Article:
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Women’s rights do not end when wars begin, a senior UN official said in Ukraine on Tuesday, outlining measures toward ensuring justice and accountability for sexual violence committed during the conflict in the country.
Ms. Patten, Special Representative of the Secretary-General on Sexual Violence in Conflict, and Ms. Stefanishyna, Ukraine’s Deputy Prime Minister for European and Euro-Atlantic Integration, on Tuesday signed a framework for cooperation that supports the design and delivery of priority interventions in the areas of justice and accountability as a central pillar of deterrence and prevention. The agreement also addresses comprehensive service provisions for survivors, including sexual and reproductive health services, medical and specialized mental health services, legal assistance, and livelihood support.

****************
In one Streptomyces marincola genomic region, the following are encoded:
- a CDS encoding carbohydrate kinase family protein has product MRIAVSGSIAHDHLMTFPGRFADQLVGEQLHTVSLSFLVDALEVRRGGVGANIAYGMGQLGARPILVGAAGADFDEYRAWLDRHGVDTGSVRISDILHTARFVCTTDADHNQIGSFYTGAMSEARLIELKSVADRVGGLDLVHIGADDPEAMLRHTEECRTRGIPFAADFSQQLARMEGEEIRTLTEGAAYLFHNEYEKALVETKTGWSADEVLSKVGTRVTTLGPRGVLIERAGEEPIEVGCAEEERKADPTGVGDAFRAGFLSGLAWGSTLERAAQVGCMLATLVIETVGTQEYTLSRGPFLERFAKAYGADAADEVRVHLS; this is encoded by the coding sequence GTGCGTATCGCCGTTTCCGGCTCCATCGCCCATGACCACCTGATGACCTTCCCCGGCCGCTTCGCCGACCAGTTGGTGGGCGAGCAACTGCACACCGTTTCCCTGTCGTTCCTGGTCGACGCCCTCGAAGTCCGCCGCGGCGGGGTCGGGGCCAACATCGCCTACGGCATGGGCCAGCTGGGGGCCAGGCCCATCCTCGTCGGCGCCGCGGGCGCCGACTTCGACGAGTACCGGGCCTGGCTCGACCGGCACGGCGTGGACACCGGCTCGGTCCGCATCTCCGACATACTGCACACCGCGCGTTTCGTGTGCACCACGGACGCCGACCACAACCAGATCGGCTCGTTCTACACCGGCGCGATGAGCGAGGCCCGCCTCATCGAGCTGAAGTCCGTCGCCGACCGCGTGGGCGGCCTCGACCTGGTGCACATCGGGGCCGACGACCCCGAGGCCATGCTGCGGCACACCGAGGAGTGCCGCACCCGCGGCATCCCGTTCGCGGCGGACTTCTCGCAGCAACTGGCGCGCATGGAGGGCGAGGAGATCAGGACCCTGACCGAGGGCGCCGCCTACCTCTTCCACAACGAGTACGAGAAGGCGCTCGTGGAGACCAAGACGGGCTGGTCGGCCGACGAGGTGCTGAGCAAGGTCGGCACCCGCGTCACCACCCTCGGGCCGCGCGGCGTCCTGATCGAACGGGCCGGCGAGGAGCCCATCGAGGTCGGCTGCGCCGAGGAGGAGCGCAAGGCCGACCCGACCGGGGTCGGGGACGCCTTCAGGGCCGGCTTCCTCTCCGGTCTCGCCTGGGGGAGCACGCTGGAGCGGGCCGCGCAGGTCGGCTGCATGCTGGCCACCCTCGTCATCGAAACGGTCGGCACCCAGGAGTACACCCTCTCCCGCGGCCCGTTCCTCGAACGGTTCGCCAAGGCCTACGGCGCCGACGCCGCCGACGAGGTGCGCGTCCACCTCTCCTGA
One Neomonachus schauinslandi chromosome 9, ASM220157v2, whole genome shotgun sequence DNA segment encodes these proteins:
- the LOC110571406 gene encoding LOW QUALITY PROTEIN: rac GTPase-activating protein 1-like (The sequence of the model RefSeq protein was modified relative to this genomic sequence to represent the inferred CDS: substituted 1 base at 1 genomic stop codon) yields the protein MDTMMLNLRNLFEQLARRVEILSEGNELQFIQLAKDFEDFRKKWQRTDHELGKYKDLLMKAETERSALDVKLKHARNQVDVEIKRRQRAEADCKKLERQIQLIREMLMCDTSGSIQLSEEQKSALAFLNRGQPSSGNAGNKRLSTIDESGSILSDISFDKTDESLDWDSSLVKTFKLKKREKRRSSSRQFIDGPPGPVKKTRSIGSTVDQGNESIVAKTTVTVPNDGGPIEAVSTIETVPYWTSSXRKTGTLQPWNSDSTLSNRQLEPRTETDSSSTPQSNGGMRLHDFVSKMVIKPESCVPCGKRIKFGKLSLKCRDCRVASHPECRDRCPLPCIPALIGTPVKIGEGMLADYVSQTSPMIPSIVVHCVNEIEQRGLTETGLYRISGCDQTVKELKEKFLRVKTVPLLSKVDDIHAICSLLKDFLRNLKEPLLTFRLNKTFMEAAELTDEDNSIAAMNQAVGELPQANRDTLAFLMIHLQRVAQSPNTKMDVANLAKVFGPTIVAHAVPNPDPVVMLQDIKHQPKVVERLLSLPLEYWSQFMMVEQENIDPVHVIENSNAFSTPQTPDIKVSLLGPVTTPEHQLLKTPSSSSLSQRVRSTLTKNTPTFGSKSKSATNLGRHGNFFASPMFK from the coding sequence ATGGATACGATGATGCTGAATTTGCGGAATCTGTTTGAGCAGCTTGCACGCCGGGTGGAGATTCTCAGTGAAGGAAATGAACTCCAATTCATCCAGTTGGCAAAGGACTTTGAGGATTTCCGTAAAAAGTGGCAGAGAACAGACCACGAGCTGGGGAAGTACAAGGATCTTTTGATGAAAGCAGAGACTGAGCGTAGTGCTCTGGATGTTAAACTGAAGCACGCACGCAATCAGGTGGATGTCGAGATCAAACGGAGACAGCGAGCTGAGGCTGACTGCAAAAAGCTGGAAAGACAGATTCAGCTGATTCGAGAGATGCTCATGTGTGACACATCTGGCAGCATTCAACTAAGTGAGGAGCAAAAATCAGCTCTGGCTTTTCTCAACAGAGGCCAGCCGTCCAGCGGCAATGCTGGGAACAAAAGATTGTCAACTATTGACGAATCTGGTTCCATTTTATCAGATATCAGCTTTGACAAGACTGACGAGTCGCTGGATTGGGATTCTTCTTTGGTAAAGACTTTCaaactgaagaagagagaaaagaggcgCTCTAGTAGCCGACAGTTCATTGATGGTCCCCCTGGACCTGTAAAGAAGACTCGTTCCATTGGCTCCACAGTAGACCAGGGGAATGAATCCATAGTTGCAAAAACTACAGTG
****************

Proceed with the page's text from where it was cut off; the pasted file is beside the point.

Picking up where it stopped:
The framework with the Ukrainian authorities also covers gender-responsive security sector reform, as well as prevention of conflict-related trafficking, amid rising displacement. More than five million people have fled Ukraine since the war began just over two months ago, generating the fastest-growing refugee crisis since the Second World War, according to the UN refugee agency, UNHCR. Ms. Patten stressed the need for mitigation measures, as “human trafficking of Ukrainian women can be a dangerous by-product of this conflict-fuelled refugee crisis”.
The UN official also responded to questions about “extremely disturbing” reports of Ukrainian women who were raped before being killed. She has met with the country’s Prosecutor General and said there is “solid” forensic evidence of such incidents. Despite acknowledging that prosecution for sexual violence committed in war comes with challenges, Ms. Patten affirmed that “the UN will not spare any effort to bring perpetrators to justice”, and highlighted the need to focus on reporting. In this regard, she has also held discussions with the Office of the Ombudsman for Human Rights, which could establish “hubs” across Ukraine where people can report cases of sexual violence and also receive medical, psychological and other support.